In an effort to curb speeding on its fastest and busiest streets, The City of Burlingame is kicking off a very unique program where it will arm some its citizens with radar guns to clock speeders and gather data for further analysis by the Burlingame Police Department. The citizen patrol is not allowed to confront speeding drivers or issue citations, but the City will issues “carefully worded” letters to repeat offenders. Areas that are determined to have a high concentration of speeders will then get increased police presence — and then the citations will come. Here’s an article in the San Mateo Daily News with more info:
San Carlos is no different from Burlingame in this respect — it has its share of busy thoroughfares that connect the residential areas to the main commute routes. In mornings and evenings, you can sit and watch traffic fly up and down these streets well in excess of the posted limit as people commute to work or head downtown. Having lived in White Oaks for 18 years, I have a pretty good idea which streets those are (I happen to live on one of them.)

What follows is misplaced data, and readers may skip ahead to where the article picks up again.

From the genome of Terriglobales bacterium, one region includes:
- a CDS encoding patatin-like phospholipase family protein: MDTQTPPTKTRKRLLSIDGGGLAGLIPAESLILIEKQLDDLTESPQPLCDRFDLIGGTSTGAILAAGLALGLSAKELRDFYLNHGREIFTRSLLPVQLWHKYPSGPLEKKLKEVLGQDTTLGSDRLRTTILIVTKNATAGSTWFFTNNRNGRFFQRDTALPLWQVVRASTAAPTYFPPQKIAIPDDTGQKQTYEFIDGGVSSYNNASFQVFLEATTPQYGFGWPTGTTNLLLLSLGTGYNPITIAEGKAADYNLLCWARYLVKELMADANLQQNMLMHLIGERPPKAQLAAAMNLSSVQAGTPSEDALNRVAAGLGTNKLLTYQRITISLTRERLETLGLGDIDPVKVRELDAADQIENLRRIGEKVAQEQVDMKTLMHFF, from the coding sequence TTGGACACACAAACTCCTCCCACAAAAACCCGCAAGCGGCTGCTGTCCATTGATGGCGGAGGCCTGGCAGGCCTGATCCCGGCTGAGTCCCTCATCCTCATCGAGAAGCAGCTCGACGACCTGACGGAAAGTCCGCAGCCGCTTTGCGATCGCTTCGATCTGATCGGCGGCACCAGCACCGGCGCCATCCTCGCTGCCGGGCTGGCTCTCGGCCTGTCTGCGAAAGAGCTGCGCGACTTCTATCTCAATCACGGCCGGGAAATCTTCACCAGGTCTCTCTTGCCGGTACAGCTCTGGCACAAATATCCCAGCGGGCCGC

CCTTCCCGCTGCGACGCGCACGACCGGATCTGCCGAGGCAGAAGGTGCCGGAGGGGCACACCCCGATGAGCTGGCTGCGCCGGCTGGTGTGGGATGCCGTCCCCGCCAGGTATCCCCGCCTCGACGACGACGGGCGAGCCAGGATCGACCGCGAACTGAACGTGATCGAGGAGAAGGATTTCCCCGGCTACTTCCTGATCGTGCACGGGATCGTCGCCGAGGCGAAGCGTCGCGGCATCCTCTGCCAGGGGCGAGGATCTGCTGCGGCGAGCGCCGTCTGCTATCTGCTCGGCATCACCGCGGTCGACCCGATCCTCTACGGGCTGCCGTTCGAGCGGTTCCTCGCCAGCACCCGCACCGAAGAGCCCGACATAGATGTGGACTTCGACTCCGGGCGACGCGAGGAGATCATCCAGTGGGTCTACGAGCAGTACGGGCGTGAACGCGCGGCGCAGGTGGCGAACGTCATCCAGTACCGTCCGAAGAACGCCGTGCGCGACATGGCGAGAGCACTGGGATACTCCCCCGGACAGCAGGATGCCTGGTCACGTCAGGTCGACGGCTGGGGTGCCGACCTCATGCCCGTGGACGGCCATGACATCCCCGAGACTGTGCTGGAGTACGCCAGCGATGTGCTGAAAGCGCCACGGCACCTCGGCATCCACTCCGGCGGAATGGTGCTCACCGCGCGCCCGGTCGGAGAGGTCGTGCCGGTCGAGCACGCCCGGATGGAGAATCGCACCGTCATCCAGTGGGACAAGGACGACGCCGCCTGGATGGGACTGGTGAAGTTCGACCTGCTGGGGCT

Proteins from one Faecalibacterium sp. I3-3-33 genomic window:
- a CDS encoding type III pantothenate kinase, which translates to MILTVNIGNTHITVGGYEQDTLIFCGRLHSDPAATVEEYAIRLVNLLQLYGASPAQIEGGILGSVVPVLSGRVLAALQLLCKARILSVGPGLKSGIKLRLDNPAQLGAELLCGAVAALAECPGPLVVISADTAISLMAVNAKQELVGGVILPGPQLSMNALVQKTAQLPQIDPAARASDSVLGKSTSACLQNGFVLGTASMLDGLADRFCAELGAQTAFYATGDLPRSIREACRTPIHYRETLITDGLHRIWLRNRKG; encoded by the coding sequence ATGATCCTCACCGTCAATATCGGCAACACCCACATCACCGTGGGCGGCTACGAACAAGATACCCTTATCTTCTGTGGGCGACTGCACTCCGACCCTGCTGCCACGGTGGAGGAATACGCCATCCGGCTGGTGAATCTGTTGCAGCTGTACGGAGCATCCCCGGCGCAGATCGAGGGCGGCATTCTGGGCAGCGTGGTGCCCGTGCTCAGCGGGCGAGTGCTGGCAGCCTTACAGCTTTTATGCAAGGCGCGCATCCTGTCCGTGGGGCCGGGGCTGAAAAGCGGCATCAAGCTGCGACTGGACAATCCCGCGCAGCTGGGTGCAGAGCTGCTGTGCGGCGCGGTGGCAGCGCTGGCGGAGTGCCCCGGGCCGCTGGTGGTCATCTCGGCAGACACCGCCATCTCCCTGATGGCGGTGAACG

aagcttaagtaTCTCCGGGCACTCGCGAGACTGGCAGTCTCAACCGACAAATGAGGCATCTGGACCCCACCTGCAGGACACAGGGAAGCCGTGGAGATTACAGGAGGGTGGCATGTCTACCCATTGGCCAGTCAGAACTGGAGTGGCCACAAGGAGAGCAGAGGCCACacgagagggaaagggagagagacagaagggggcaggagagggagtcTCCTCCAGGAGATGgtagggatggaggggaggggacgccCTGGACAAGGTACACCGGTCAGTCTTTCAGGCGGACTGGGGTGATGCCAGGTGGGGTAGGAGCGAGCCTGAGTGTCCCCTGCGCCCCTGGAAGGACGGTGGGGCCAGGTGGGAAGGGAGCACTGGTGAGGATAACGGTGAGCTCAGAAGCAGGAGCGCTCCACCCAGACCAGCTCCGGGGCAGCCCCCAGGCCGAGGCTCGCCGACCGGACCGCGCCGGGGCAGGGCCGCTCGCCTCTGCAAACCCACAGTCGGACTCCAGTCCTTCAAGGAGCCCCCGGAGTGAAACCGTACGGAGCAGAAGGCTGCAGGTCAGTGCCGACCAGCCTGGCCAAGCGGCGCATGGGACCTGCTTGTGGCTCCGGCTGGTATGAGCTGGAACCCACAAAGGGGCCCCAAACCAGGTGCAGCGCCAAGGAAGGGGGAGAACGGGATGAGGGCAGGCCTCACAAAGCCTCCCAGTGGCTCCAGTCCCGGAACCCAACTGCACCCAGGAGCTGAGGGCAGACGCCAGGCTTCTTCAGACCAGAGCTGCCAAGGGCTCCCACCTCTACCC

Traditionally, The City of San Carlos has been very conservative on its effort to curb neighborhood speeding. The City Engineer is strongly opposed to inserting more stop signs to slow traffic on streets with chronic speeders. Instead, he has opted for the “round-abouts” that you see on Elm Street and the other on Howard Avenue. These do a wonderful job of directing traffic right toward anyone standing on the sidewalk, but do very little to slow speeders. The round-abouts have also had the undesirable effect of making it MORE difficult to cross the street at these intersections, since there’s no crosswalk and motorists often can’t see the pedestrians behind the round-about.
Requests to put speed bumps on certain streets have also been shot down by the city, despite the fact that neighboring communities like Belmont, Redwood City, and Menlo Park use them quite effectively in their high traffic areas.
So, does a citizen radar patrol make sense in San Carlos? Is the speeding problem big enough to justify such an effort? I’d be very interested to hear your point of view — just click comment button below and voice your opinion on this.
Welcome to to the White Oaks Blog — the most widely read blog dedicated to the San Carlos real estate market! Have blog updates sent to you automatically by subscribing for free by clicking here. Be sure to follow the White Oaks Blog on Facebook at https://Facebook.com/WhiteOaksBlog , and on Twitter @WhiteOaksBlog.
Don’t miss a single update!